The idea behind Fiction Weekly is to aggregate an aggregate: to take the best of what FictionDaily posts and present it in a way that’s more digestible and accessible. I think that’s in keeping with the idea behind FictionDaily: to bring attention to the largely neglected area of online fiction. I’m proud to be a part of that project.
What is the site not doing right now that you wish you could do? What would it take to get there?
Right now, we’re just not able to publish reviews and essays every day because all of us have to work other jobs to support ourselves. So much of our attention is focused on keeping everything going, which sometimes thwarts our ambition to experiment and often comes at the expense of our own writing.
Like many literary websites, Full Stop has a mix of quick-hit blog posts and longform pieces, including a multiday roundtable on The Late American Novel, a collection of essays about the future of books. What do you see your readers gravitating toward? Do you feel like you have to course-correct based on traffic and comments?
Right now it’s pretty difficult to say what our readers our gravitating towards. Interviews have been consistently popular, regardless of who we’re interviewing, which has been really encouraging. We really like long-form Q & A’s and it’s really nice to see people respond so enthusiastically.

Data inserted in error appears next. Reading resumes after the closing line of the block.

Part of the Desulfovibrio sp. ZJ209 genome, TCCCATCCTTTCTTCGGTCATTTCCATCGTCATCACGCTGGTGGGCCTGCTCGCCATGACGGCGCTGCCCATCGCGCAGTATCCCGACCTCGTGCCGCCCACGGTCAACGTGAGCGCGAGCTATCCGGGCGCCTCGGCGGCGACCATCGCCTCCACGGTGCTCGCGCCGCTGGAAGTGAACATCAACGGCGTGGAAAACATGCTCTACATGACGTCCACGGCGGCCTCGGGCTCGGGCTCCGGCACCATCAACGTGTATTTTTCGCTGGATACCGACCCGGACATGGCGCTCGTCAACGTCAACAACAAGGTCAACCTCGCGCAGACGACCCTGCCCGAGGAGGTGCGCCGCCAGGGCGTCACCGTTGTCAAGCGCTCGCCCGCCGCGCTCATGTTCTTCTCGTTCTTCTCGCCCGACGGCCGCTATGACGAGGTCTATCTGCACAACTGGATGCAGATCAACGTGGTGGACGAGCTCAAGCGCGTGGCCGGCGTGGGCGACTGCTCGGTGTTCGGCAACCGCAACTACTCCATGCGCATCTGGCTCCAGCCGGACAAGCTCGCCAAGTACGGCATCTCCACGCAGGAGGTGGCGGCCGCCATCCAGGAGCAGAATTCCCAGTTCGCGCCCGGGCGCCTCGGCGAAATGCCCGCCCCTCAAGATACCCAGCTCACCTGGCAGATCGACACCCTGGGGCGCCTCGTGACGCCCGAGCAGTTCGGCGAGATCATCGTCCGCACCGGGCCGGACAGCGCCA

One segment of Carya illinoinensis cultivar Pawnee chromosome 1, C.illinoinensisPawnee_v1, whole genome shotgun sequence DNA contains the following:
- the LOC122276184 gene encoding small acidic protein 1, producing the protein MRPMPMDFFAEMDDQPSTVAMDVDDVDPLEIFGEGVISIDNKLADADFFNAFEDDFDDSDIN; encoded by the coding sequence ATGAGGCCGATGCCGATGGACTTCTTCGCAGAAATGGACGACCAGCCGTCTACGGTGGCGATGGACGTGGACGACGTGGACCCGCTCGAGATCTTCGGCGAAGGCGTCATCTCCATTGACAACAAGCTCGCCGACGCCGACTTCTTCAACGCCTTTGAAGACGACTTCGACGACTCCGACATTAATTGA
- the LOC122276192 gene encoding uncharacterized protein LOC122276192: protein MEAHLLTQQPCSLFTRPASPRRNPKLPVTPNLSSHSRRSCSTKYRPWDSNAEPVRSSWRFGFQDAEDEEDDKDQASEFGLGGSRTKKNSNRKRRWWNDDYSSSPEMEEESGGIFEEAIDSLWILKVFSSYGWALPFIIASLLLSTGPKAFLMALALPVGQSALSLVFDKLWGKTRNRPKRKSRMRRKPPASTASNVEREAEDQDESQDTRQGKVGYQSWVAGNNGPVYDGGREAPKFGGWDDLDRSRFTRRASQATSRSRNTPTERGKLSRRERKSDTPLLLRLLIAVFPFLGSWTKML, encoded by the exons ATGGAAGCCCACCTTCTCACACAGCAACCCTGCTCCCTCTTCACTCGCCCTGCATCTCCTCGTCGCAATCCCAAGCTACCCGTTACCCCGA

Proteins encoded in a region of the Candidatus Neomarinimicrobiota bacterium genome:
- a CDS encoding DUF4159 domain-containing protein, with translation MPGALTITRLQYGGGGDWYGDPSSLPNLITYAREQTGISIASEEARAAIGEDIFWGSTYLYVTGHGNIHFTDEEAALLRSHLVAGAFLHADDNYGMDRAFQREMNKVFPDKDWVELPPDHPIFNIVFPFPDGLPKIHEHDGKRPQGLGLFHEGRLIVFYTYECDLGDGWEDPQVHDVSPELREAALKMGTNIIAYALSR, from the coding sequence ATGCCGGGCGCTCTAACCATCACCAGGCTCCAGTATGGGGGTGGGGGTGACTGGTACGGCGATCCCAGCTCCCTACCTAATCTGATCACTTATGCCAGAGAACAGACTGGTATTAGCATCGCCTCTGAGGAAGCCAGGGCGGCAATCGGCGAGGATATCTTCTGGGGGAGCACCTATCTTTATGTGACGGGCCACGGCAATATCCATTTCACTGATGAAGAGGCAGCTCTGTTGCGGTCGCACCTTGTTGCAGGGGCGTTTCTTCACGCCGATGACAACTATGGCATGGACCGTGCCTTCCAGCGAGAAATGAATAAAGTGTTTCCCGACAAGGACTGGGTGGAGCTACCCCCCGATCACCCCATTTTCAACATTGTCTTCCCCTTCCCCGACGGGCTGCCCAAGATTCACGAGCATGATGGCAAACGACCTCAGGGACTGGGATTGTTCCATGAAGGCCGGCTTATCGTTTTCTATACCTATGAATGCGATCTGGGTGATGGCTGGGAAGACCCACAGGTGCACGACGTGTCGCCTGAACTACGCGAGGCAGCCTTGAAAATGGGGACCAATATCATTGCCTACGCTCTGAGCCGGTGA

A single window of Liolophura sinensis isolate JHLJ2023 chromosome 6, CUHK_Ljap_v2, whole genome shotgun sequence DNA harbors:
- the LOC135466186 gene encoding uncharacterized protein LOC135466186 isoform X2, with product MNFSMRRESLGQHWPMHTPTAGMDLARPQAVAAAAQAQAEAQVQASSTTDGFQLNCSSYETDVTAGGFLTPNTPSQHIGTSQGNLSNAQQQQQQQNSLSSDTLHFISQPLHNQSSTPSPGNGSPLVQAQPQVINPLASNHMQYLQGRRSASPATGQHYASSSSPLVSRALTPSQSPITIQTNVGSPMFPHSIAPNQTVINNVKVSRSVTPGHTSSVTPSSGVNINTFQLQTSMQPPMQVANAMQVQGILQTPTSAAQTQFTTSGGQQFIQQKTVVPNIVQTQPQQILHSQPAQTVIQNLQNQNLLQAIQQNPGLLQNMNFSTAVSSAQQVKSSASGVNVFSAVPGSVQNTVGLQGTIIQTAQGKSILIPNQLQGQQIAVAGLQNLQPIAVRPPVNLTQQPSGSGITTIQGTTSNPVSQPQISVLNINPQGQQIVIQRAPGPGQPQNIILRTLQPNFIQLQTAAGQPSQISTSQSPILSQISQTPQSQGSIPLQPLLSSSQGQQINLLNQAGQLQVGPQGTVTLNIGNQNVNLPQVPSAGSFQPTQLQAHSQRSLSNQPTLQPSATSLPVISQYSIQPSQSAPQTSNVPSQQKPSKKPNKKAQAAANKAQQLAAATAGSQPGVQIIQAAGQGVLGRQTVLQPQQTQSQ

Regardless of the book, our reviews have a remarkably consistent readership. Some essays and features have been more popular than others, but, again I think you’d be hard-pressed to find a pattern there. It was really heartening to see so many people read our Book Club about The Late American Novel day after day -- that was one of the most popular things we’ve done and something we’re definitely going to do again soon. The blog, which we started in March, has also been surprisingly popular, which is also great, as we try out a lot of things that may end up on other parts of the site there.
I don’t feel much pressure to course-correct based on hits or page views though. The site’s sudden popularity has been incredibly moving to me, but we didn’t start the site to get a million pageviews. We started it to write about what we’re interested in, to contribute to a conversation that, without energy and integrity, can easily stagnate. If nobody was reading something, perhaps we’d pay attention to that, but we generally want to write and read about what we want to write and read about and I hope that doesn’t change. If you ever see a “trend piece” on the site, I’ll resign.
I don’t want to come across as ignoring our readers though – we want to have a kind of dialogue with our readership, just not at the expense of credibility or integrity.
Editorially speaking, though, we’ve barely begun to worry about increasing our readership – that conversation has barely begun at this point. For the most part, we’re still back where we were in December, when we first began talking about the site. We want to try a bunch of different things, to write about what we care about.